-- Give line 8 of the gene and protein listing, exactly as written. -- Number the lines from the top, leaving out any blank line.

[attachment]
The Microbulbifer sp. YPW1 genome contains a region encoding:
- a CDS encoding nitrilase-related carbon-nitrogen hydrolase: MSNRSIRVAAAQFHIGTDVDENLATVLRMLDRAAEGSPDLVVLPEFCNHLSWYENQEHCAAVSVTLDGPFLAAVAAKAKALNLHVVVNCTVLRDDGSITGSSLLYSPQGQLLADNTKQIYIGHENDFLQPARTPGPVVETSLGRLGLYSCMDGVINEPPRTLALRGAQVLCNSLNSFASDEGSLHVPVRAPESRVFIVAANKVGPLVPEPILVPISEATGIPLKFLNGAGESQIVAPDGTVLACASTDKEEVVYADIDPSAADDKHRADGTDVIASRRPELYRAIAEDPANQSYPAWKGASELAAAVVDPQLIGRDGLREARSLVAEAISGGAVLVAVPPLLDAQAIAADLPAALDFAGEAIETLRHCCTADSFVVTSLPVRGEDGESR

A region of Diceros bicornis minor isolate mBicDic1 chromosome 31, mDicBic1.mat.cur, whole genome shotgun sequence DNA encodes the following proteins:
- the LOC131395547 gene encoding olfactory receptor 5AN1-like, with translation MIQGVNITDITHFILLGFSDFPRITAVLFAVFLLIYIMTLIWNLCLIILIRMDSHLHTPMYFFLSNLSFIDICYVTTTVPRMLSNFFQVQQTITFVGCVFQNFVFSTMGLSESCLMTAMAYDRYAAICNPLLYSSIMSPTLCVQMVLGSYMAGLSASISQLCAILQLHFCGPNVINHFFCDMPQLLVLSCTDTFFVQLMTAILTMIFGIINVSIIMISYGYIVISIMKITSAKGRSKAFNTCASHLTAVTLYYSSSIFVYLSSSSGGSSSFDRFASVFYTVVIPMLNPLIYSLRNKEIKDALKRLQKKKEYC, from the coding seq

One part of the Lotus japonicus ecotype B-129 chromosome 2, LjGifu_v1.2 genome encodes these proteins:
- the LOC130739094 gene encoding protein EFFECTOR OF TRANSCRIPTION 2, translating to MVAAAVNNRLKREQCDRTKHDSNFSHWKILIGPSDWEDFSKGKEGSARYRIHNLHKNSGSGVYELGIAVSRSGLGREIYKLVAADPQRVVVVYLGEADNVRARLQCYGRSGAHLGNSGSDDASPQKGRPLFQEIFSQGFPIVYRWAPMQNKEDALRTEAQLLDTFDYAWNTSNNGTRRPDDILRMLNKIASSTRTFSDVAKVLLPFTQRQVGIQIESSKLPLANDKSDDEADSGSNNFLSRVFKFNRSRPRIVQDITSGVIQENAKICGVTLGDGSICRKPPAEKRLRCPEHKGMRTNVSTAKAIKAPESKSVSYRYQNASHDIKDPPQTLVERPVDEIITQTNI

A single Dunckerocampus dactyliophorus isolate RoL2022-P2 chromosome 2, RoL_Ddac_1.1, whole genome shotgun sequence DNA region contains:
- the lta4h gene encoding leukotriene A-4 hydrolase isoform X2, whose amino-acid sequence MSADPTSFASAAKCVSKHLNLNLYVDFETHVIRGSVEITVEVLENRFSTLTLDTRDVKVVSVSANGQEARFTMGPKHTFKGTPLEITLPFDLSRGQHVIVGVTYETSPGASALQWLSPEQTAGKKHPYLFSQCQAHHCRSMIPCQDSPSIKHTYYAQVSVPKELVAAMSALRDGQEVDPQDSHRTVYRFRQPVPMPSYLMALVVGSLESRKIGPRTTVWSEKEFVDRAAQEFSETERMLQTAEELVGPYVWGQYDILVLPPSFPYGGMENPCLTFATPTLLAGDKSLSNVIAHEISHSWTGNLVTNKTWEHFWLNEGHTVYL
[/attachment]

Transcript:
- the lta4h gene encoding leukotriene A-4 hydrolase isoform X2, whose amino-acid sequence MSADPTSFASAAKCVSKHLNLNLYVDFETHVIRGSVEITVEVLENRFSTLTLDTRDVKVVSVSANGQEARFTMGPKHTFKGTPLEITLPFDLSRGQHVIVGVTYETSPGASALQWLSPEQTAGKKHPYLFSQCQAHHCRSMIPCQDSPSIKHTYYAQVSVPKELVAAMSALRDGQEVDPQDSHRTVYRFRQPVPMPSYLMALVVGSLESRKIGPRTTVWSEKEFVDRAAQEFSETERMLQTAEELVGPYVWGQYDILVLPPSFPYGGMENPCLTFATPTLLAGDKSLSNVIAHEISHSWTGNLVTNKTWEHFWLNEGHTVYL